Paul Hogle, Executive Vice President of the Detroit Symphony Orchestra, addresses strategies to successfully cultivate individual donors in this PowerPoint presentation, originally given at the 2010 Conference.
All of us in the arts feel the pinch in a recession. Here is the story of how the Tucson Chamber Artists weathered the storm of economic bad news during one year, employing adaptive strategies throughout the season to overcome them.
Engage, equip, and empower volunteers to help your chorus reach its fullest fundraising potential.
Member choruses reported on the impact of the recession on their financial and organizational outlook in a brief survey conducted in 2009.
Call it what you will—networking, hobnobbing, rubbing elbows—it is a skill that everyone should know how to do, even choral singers.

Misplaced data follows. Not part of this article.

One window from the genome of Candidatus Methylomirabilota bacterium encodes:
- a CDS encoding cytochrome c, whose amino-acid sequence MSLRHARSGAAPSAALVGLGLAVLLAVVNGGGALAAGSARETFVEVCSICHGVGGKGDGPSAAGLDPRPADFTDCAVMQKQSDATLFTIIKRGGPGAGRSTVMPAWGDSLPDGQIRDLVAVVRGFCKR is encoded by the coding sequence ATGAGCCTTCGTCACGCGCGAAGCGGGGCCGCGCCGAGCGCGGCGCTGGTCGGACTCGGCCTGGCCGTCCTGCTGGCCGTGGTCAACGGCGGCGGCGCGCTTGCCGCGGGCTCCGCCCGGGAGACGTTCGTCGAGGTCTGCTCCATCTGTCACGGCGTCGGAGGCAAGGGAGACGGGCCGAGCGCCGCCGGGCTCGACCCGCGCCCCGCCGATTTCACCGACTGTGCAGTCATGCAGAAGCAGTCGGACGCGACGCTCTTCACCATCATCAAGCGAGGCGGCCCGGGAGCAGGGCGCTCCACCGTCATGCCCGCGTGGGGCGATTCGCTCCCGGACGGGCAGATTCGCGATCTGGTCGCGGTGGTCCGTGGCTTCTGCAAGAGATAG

Writing a successful foundation proposal is not rocket science, but it does require vision, research, planning, cultivation, and careful implementation.
The past decade seems to have had more than its fair share of natural disasters and tragedies. In the aftermath of a major event, how should your chorus approach its fundraising activities? What do you say to those who challenge the idea of funding the arts at a time of great social need?
If your day is spent managing a chorus, then you know all too well how Murphy’s Law and the ongoing needs of your staff and board can exacerbate the ability to get your own work done.
Choruses looking for new sources of corporate support might do well to investigate small businesses, which, according to a survey by the Business Committee for the Arts, represent a largely untapped resource.
We can all tell stories about things we did that derailed a solicitation or embarrassed us (even if we got the gift!). Mistakes may be inevitable, but our awareness of them can reduce their frequency. Increase your prospects for success by understanding these common misperceptions about fundraising.